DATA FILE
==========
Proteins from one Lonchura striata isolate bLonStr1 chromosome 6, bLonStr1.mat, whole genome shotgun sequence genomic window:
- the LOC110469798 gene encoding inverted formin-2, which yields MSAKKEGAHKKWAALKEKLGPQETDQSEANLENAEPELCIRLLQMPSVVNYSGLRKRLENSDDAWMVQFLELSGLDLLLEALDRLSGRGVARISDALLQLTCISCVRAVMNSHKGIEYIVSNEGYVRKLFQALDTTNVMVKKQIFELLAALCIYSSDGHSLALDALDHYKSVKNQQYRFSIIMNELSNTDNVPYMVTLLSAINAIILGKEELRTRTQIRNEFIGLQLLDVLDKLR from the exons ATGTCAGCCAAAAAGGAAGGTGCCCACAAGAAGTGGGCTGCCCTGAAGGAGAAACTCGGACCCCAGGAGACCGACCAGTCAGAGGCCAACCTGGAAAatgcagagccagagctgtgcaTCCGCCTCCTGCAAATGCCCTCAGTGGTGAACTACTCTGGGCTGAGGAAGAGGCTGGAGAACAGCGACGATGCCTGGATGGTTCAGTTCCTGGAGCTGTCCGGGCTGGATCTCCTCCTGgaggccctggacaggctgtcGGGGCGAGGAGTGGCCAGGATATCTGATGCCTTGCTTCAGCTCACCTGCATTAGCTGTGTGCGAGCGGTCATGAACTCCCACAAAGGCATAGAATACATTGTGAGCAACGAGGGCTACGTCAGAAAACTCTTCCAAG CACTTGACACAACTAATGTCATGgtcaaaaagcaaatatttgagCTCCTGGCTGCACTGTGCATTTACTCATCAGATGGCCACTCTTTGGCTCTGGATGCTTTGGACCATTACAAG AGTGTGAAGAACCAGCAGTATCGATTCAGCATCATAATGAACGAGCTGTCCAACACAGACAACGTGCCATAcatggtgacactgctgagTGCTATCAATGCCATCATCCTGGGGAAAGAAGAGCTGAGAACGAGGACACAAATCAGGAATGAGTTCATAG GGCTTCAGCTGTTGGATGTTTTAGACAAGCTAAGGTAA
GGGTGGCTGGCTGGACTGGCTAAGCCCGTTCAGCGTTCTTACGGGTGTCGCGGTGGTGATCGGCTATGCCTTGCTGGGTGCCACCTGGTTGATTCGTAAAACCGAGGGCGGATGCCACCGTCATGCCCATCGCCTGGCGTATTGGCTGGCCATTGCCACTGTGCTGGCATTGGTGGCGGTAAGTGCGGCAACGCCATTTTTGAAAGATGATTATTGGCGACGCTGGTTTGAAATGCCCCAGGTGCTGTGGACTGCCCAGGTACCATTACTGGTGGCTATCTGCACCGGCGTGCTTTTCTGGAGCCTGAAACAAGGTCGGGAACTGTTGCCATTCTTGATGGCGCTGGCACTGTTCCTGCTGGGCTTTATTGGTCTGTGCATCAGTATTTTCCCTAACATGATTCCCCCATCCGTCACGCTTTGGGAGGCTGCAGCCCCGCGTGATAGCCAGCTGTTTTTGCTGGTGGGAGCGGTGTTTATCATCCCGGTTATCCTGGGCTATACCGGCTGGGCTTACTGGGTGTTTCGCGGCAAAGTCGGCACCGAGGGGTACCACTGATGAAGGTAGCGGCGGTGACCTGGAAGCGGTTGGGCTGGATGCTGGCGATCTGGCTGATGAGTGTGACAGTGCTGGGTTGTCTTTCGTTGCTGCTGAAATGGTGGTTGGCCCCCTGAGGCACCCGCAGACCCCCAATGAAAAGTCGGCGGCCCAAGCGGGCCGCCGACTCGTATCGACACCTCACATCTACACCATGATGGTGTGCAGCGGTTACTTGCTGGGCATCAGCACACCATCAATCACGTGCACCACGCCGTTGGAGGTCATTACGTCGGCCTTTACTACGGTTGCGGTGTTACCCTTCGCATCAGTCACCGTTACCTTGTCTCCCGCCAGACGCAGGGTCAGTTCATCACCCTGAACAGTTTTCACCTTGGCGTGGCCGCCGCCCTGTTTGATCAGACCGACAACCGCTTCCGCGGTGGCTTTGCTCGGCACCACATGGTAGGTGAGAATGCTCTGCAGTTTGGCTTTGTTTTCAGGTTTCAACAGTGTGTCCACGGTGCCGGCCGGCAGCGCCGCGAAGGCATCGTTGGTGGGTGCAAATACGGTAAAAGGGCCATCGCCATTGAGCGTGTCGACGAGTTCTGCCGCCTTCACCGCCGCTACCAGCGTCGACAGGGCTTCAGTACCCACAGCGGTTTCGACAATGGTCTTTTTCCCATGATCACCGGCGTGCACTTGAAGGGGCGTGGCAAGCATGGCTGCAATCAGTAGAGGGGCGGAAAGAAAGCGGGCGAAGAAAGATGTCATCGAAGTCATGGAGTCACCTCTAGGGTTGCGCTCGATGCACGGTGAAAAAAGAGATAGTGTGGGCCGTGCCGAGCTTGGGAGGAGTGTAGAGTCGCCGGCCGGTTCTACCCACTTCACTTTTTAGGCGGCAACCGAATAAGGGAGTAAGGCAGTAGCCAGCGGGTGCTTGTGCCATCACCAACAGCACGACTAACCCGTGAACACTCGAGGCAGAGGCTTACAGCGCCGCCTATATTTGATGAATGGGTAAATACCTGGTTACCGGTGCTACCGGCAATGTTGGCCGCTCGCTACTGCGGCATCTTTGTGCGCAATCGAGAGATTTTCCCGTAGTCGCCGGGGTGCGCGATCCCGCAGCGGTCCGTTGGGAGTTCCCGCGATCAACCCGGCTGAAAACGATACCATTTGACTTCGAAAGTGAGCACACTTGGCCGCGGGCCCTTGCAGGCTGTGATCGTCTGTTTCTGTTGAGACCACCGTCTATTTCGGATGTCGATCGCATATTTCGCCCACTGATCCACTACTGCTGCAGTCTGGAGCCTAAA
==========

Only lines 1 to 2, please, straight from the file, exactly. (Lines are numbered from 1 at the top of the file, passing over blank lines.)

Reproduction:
Proteins from one Lonchura striata isolate bLonStr1 chromosome 6, bLonStr1.mat, whole genome shotgun sequence genomic window:
- the LOC110469798 gene encoding inverted formin-2, which yields MSAKKEGAHKKWAALKEKLGPQETDQSEANLENAEPELCIRLLQMPSVVNYSGLRKRLENSDDAWMVQFLELSGLDLLLEALDRLSGRGVARISDALLQLTCISCVRAVMNSHKGIEYIVSNEGYVRKLFQALDTTNVMVKKQIFELLAALCIYSSDGHSLALDALDHYKSVKNQQYRFSIIMNELSNTDNVPYMVTLLSAINAIILGKEELRTRTQIRNEFIGLQLLDVLDKLR from the exons ATGTCAGCCAAAAAGGAAGGTGCCCACAAGAAGTGGGCTGCCCTGAAGGAGAAACTCGGACCCCAGGAGACCGACCAGTCAGAGGCCAACCTGGAAAatgcagagccagagctgtgcaTCCGCCTCCTGCAAATGCCCTCAGTGGTGAACTACTCTGGGCTGAGGAAGAGGCTGGAGAACAGCGACGATGCCTGGATGGTTCAGTTCCTGGAGCTGTCCGGGCTGGATCTCCTCCTGgaggccctggacaggctgtcGGGGCGAGGAGTGGCCAGGATATCTGATGCCTTGCTTCAGCTCACCTGCATTAGCTGTGTGCGAGCGGTCATGAACTCCCACAAAGGCATAGAATACATTGTGAGCAACGAGGGCTACGTCAGAAAACTCTTCCAAG CACTTGACACAACTAATGTCATGgtcaaaaagcaaatatttgagCTCCTGGCTGCACTGTGCATTTACTCATCAGATGGCCACTCTTTGGCTCTGGATGCTTTGGACCATTACAAG AGTGTGAAGAACCAGCAGTATCGATTCAGCATCATAATGAACGAGCTGTCCAACACAGACAACGTGCCATAcatggtgacactgctgagTGCTATCAATGCCATCATCCTGGGGAAAGAAGAGCTGAGAACGAGGACACAAATCAGGAATGAGTTCATAG GGCTTCAGCTGTTGGATGTTTTAGACAAGCTAAGGTAA